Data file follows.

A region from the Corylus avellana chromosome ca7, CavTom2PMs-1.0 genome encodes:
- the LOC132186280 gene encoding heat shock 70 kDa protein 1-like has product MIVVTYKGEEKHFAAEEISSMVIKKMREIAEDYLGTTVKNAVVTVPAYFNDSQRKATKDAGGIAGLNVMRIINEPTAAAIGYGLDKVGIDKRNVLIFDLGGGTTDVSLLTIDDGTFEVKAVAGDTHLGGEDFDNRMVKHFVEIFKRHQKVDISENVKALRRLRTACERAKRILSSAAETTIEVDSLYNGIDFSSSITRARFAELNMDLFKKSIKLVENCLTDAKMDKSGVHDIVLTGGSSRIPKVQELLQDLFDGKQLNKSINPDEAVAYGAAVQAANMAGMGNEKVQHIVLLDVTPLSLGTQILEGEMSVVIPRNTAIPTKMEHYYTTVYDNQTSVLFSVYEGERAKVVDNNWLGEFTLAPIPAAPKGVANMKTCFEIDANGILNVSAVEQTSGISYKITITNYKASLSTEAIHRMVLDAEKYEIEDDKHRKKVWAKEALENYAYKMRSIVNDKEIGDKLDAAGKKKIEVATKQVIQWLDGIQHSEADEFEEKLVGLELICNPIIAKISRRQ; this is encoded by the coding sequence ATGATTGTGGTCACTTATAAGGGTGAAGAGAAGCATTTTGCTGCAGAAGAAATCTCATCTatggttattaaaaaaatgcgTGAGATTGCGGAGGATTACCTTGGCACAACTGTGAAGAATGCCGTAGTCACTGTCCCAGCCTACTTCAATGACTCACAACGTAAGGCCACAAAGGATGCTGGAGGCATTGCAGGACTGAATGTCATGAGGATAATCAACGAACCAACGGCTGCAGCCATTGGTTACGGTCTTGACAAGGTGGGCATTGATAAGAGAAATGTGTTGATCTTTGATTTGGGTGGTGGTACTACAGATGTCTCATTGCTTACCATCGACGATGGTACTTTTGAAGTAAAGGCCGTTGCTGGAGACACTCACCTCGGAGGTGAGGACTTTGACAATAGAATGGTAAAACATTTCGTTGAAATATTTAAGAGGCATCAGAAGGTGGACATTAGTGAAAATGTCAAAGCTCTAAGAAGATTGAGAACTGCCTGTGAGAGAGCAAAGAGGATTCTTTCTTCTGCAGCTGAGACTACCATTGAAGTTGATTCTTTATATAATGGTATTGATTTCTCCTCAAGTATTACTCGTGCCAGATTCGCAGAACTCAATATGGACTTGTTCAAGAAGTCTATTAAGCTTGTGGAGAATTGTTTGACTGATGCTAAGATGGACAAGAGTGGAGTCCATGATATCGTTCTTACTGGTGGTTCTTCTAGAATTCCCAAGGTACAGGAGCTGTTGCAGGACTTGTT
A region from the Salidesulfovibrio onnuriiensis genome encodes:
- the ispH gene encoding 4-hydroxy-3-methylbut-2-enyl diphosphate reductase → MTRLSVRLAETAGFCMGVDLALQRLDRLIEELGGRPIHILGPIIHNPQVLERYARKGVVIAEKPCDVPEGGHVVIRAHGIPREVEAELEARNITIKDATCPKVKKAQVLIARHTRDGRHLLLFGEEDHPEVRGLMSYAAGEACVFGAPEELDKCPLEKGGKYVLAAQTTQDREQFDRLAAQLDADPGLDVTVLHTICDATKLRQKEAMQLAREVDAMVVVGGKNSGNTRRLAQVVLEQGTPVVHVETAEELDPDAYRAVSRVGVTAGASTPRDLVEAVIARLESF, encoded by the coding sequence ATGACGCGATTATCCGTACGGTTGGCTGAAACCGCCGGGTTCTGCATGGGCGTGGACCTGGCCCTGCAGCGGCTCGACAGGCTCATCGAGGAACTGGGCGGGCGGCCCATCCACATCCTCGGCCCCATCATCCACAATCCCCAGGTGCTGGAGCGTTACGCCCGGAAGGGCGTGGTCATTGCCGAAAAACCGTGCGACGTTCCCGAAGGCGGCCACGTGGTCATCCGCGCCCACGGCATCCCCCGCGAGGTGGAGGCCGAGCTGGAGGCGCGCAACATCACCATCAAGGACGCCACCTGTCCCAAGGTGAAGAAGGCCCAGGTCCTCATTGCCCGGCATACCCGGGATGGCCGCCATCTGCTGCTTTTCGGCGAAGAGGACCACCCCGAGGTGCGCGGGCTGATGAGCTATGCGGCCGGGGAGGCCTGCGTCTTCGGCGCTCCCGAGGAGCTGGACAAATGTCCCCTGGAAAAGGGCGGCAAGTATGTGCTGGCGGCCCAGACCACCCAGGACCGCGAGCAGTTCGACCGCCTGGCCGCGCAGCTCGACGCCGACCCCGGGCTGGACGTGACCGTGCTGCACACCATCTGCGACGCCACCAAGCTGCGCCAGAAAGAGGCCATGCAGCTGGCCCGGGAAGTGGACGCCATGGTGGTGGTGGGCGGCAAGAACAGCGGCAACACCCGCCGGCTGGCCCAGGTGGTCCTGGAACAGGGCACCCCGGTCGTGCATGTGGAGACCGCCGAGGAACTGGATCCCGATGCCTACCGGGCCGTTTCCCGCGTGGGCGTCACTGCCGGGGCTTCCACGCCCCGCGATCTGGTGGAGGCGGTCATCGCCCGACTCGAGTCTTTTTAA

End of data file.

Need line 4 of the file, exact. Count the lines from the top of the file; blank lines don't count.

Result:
- the ispH gene encoding 4-hydroxy-3-methylbut-2-enyl diphosphate reductase → MTRLSVRLAETAGFCMGVDLALQRLDRLIEELGGRPIHILGPIIHNPQVLERYARKGVVIAEKPCDVPEGGHVVIRAHGIPREVEAELEARNITIKDATCPKVKKAQVLIARHTRDGRHLLLFGEEDHPEVRGLMSYAAGEACVFGAPEELDKCPLEKGGKYVLAAQTTQDREQFDRLAAQLDADPGLDVTVLHTICDATKLRQKEAMQLAREVDAMVVVGGKNSGNTRRLAQVVLEQGTPVVHVETAEELDPDAYRAVSRVGVTAGASTPRDLVEAVIARLESF, encoded by the coding sequence ATGACGCGATTATCCGTACGGTTGGCTGAAACCGCCGGGTTCTGCATGGGCGTGGACCTGGCCCTGCAGCGGCTCGACAGGCTCATCGAGGAACTGGGCGGGCGGCCCATCCACATCCTCGGCCCCATCATCCACAATCCCCAGGTGCTGGAGCGTTACGCCCGGAAGGGCGTGGTCATTGCCGAAAAACCGTGCGACGTTCCCGAAGGCGGCCACGTGGTCATCCGCGCCCACGGCATCCCCCGCGAGGTGGAGGCCGAGCTGGAGGCGCGCAACATCACCATCAAGGACGCCACCTGTCCCAAGGTGAAGAAGGCCCAGGTCCTCATTGCCCGGCATACCCGGGATGGCCGCCATCTGCTGCTTTTCGGCGAAGAGGACCACCCCGAGGTGCGCGGGCTGATGAGCTATGCGGCCGGGGAGGCCTGCGTCTTCGGCGCTCCCGAGGAGCTGGACAAATGTCCCCTGGAAAAGGGCGGCAAGTATGTGCTGGCGGCCCAGACCACCCAGGACCGCGAGCAGTTCGACCGCCTGGCCGCGCAGCTCGACGCCGACCCCGGGCTGGACGTGACCGTGCTGCACACCATCTGCGACGCCACCAAGCTGCGCCAGAAAGAGGCCATGCAGCTGGCCCGGGAAGTGGACGCCATGGTGGTGGTGGGCGGCAAGAACAGCGGCAACACCCGCCGGCTGGCCCAGGTGGTCCTGGAACAGGGCACCCCGGTCGTGCATGTGGAGACCGCCGAGGAACTGGATCCCGATGCCTACCGGGCCGTTTCCCGCGTGGGCGTCACTGCCGGGGCTTCCACGCCCCGCGATCTGGTGGAGGCGGTCATCGCCCGACTCGAGTCTTTTTAA